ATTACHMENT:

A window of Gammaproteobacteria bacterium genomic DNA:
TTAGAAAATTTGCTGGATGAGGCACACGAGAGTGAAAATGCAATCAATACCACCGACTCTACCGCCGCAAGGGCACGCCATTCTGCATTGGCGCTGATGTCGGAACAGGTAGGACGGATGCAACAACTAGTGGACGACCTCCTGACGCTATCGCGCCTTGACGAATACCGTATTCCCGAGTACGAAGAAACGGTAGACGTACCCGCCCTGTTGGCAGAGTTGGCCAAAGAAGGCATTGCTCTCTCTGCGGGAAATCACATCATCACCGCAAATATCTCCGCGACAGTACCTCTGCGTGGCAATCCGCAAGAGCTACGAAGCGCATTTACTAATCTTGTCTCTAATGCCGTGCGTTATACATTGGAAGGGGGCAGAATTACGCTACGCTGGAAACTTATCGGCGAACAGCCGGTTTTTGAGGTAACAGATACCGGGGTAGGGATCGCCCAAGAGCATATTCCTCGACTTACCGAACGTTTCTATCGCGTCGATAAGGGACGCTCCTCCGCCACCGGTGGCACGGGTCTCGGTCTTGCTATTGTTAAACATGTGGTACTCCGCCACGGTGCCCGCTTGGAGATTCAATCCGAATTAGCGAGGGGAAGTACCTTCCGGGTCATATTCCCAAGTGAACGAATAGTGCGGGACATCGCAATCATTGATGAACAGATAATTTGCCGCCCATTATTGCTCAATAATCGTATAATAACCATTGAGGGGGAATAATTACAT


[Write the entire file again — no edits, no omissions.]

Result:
A window of Gammaproteobacteria bacterium genomic DNA:
TTAGAAAATTTGCTGGATGAGGCACACGAGAGTGAAAATGCAATCAATACCACCGACTCTACCGCCGCAAGGGCACGCCATTCTGCATTGGCGCTGATGTCGGAACAGGTAGGACGGATGCAACAACTAGTGGACGACCTCCTGACGCTATCGCGCCTTGACGAATACCGTATTCCCGAGTACGAAGAAACGGTAGACGTACCCGCCCTGTTGGCAGAGTTGGCCAAAGAAGGCATTGCTCTCTCTGCGGGAAATCACATCATCACCGCAAATATCTCCGCGACAGTACCTCTGCGTGGCAATCCGCAAGAGCTACGAAGCGCATTTACTAATCTTGTCTCTAATGCCGTGCGTTATACATTGGAAGGGGGCAGAATTACGCTACGCTGGAAACTTATCGGCGAACAGCCGGTTTTTGAGGTAACAGATACCGGGGTAGGGATCGCCCAAGAGCATATTCCTCGACTTACCGAACGTTTCTATCGCGTCGATAAGGGACGCTCCTCCGCCACCGGTGGCACGGGTCTCGGTCTTGCTATTGTTAAACATGTGGTACTCCGCCACGGTGCCCGCTTGGAGATTCAATCCGAATTAGCGAGGGGAAGTACCTTCCGGGTCATATTCCCAAGTGAACGAATAGTGCGGGACATCGCAATCATTGATGAACAGATAATTTGCCGCCCATTATTGCTCAATAATCGTATAATAACCATTGAGGGGGAATAATTACAT